A spectacular . . . response was observed by Western delegates during the Great Leap Forward, when Chinese doctors, on orders from Chairman Mao, discovered acupuncture "anesthesia." Credulous observers . . . were unaware of many reports, both from China and from Europe, that demonstrated it was possible for people to bear, in a most stoical fashion, the pain of surgery. In 1843, an American surgeon, Peter Parker, performed a mastectomy on a Chinese patient, who, when the operation was over, "raised herself from the table without assistance, jumped upon the floor, and made a bow to the gentlemen present . . . as though nothing had occurred." Another surgeon wrote in 1863 that a large proportion of those [in China] on whom operations were performed had no chloroform. . . . Some did not even clench their hands or teeth, but lay upon the table perfectly motionless, while their muscles were being cut by the knife and their bones divided by the saw.9

Anecdotal Evidence

Whether the operation witnessed by Dr. Rosenfeld's group was genuine or a sham, there is still the matter of his photograph. According to a passage from Dr. Rosenfeld's book, "I took a color photograph of that memorable scene: the open chest, the smiling patient, and the surgeon's hands holding her heart. I show it to anyone who scoffs at acupuncture."

At one point during our enmity with China, a famous still photo of an elderly Chairman Mao swimming the Yangtze was published worldwide. Most objective observers suspected that Mao's head had been superimposed upon the body of another. We do not suggest that Dr. Rosenfeld would perform such a trick, but the photograph is curious in a number of respects. Although we were denied permission to reproduce the actual photo in this article, Fig. 1 [accompanying this paragraph] is an artist's rendering that is faithful to the original, except that it has been rotated 90 degrees counterclockwise (to place the vertex of the patient's head at the 1:00 position).*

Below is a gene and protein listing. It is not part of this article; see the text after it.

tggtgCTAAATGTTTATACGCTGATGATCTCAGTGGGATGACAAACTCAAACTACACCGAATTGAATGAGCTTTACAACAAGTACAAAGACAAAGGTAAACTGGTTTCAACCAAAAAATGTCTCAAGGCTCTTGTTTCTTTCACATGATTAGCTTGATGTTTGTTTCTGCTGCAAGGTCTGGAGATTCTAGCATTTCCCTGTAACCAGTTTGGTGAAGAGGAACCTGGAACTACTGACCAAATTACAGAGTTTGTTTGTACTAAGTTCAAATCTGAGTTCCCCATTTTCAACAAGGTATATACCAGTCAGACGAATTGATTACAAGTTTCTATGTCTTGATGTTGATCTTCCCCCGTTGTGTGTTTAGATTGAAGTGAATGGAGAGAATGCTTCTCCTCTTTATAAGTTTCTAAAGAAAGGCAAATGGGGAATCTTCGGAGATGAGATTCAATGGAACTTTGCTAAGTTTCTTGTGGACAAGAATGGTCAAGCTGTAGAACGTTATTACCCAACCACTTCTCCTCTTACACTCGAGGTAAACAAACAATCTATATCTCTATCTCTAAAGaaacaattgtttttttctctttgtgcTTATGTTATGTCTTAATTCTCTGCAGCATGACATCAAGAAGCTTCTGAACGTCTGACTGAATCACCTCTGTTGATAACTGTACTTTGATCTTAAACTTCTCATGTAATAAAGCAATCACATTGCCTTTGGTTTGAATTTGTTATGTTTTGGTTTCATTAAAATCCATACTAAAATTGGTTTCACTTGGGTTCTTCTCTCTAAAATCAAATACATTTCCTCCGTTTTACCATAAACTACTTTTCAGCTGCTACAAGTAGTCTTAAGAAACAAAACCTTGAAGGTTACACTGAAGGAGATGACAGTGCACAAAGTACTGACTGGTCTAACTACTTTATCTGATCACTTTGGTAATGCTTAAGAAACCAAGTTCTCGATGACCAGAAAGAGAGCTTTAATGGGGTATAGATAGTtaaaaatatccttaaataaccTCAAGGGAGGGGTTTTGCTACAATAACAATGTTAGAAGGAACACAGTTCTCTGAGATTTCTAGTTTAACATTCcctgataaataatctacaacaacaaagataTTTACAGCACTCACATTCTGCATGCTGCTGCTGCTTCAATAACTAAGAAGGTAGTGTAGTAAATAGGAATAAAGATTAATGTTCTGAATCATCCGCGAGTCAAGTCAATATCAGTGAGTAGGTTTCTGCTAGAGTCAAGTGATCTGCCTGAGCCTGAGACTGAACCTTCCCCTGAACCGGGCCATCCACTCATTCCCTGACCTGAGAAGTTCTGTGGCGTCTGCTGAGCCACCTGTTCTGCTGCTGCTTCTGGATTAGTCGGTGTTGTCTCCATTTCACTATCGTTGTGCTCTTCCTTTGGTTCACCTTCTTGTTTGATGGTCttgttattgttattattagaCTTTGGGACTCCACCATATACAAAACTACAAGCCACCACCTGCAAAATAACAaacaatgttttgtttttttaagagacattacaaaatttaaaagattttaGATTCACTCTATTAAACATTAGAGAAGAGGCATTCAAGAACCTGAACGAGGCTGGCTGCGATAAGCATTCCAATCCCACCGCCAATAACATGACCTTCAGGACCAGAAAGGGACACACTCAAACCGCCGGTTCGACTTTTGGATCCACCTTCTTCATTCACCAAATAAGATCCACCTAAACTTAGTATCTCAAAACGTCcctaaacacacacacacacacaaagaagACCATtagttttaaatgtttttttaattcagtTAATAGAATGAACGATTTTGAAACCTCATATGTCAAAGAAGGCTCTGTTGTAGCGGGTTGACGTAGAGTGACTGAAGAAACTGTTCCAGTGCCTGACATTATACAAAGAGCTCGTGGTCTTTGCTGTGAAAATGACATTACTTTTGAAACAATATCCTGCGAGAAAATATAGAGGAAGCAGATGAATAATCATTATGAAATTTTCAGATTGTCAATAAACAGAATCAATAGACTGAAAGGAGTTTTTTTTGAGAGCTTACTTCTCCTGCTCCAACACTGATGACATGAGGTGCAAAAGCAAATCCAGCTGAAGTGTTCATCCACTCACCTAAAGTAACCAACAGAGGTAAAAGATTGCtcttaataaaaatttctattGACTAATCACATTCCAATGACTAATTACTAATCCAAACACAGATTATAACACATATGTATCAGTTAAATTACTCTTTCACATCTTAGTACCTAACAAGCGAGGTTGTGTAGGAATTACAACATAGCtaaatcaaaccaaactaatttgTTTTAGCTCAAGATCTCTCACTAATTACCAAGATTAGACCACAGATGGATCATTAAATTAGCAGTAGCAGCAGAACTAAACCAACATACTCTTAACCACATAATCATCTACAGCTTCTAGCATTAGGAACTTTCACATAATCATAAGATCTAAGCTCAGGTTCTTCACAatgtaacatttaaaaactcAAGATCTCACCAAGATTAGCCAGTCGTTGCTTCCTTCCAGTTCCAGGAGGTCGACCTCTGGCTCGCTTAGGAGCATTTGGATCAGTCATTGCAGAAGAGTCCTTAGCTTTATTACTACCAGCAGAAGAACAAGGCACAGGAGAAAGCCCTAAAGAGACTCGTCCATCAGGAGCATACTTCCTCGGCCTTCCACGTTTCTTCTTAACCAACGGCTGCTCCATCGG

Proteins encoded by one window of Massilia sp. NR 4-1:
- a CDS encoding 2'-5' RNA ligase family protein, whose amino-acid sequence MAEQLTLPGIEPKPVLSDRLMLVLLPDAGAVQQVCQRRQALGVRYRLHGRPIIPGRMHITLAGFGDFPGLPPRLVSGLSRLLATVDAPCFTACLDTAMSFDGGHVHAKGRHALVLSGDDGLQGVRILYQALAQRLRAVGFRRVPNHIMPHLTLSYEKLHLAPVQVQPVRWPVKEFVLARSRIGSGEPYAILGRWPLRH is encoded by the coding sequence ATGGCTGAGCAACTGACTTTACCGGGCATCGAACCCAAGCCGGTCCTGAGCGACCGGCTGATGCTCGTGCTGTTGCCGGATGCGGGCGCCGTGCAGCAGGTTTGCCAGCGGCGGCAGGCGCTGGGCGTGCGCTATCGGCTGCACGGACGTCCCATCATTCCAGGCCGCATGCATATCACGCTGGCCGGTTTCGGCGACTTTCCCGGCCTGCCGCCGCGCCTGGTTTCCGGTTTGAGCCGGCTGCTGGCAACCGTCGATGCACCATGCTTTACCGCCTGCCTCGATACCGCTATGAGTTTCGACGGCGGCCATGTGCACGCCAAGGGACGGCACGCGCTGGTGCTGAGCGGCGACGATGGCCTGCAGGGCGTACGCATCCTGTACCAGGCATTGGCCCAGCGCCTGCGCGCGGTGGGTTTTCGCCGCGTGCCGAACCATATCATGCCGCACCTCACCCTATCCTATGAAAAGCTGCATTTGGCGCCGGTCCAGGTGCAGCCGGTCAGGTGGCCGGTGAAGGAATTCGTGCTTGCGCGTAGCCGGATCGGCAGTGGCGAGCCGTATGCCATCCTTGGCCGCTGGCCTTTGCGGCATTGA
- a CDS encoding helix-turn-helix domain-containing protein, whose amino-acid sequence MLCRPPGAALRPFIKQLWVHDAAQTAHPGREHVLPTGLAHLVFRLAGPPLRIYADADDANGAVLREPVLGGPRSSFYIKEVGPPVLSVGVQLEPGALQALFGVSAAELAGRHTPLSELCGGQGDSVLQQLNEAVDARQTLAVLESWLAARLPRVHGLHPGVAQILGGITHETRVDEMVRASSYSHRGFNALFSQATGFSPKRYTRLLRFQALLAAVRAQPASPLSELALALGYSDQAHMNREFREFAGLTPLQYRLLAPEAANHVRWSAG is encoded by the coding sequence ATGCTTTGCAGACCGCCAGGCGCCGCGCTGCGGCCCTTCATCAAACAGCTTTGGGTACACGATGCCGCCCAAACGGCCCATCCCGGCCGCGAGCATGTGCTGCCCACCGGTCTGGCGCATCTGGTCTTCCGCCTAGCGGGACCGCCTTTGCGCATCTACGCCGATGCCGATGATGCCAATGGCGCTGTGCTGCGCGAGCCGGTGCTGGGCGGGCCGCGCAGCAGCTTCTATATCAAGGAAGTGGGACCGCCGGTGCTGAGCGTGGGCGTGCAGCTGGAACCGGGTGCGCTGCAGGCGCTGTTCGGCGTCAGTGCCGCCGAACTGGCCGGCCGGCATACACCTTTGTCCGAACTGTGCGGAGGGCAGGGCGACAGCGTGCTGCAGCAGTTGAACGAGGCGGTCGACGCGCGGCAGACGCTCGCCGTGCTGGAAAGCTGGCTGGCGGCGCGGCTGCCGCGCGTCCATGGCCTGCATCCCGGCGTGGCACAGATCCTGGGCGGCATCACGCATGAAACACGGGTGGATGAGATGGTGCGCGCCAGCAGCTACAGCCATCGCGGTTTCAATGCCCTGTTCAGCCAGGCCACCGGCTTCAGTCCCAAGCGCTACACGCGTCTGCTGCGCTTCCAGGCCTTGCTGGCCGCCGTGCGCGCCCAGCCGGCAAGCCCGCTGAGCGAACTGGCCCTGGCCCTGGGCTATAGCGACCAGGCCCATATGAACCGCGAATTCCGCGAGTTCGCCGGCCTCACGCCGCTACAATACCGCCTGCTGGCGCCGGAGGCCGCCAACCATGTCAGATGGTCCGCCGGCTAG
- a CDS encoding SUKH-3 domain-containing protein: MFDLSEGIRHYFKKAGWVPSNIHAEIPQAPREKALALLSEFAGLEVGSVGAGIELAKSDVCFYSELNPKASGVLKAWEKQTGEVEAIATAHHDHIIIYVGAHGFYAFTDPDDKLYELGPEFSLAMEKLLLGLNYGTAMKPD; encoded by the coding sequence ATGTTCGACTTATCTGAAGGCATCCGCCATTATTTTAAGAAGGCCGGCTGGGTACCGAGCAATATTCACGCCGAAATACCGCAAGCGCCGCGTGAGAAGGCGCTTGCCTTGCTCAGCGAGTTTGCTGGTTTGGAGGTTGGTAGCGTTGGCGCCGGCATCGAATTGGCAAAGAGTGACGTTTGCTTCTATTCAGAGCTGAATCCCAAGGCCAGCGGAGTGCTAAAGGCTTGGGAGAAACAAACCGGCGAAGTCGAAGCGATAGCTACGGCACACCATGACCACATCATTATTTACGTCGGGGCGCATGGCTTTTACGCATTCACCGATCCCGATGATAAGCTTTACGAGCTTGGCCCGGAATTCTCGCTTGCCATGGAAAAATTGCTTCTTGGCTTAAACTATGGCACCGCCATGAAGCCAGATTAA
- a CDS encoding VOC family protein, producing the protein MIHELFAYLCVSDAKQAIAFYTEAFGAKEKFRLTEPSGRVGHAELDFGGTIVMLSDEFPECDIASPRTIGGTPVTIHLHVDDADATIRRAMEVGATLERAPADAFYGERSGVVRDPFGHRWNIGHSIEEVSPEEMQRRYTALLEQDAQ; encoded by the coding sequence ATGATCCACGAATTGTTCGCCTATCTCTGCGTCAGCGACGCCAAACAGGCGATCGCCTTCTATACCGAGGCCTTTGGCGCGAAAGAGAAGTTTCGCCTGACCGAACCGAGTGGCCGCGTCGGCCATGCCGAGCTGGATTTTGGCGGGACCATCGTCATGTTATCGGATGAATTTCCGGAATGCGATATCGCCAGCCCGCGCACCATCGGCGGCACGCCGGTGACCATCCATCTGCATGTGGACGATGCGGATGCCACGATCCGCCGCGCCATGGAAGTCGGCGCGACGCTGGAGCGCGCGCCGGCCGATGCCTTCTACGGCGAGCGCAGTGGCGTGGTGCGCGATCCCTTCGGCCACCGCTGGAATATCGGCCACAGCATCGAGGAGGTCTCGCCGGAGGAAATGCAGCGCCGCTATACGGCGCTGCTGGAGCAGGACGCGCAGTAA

Contrary to Rosenfeld's description, his photograph clearly shows the surgeon's hands not to be holding the patient's heart, but outside the confines of the operative field. Only the patient's smiling face and incision are visible through the gaps in the surgical sheets, and her attractive, clear visage is more evocative of a professional model than of someone in the midst of open-heart surgery. More to the point, the incision seems displaced well to the left and somewhat below the level of the patient's sternum. There does not appear to be any appreciable distortion such as might be encountered from the use of a wide-angle lens. Rosenfeld told us that this apparent leftward displacement "must be due to the angle at which [the photo] was taken."

The patient's neck appears somewhat flexed, and her eyes are focused to her left, as if she is attempting to observe her own operation in progress. Perhaps the sheets affixed to her neck region prevented her from rotating her head to the left such that her eyes could then look straight ahead. So let us assume, as the photo appears to indicate, that despite some neck flexion, her head was essentially "face up" as opposed to being significantly rotated right or left. Drawing a vertical line down the midline of her face and extending it to the bottom of the photo, the degree to which the incision appears displaced leftward becomes marked. And what appears to be a rib separator seems to be at the wrong position and angle for a mid-chest operation. The operative field appears to be beyond the left border of the patient's body (see Fig. 2 [accompanying this paragraph]).

If Dr. Rosenfeld did witness a sternal-split operation requiring a "buzzsaw," how could this be? He stated that he saw a single patient being wheeled into the operating room and that he was present as the patient was prepped and covered with the surgical drapes. But if an elaborate hoax were being perpetrated, it seems to us that the clever planting of a second body would not be beyond the means of a team of concerted conjurers. One possibility is that the second body was not another human but an anesthetized, smaller animal, placed close to the patient's left side prior to her arrival or while the observers were distracted. Magicians could certainly manage such a maneuver, and with the drapes obscuring everything but the limited operative field, it could be difficult for observers to be certain of just what was being operated on. Dr. Rosenfeld acknowledged to us that not being a surgeon, he "did not pay any particular attention at the time to the surgical technique used."

A wealth of documented human experience and history indicates that people can be easily deceived. We know that governments can be ideologically and propaganda-driven. We know that magicians can stage a sham operation with illusions that would rival, or surpass, whatever was witnessed by the Rosenfeld party. We know that memory is subject to marked alterations of recall, including filling in blanks with imagined facts and other distortions.10-14  And we know that humans can be capable of enduring painful surgeries without anesthesia.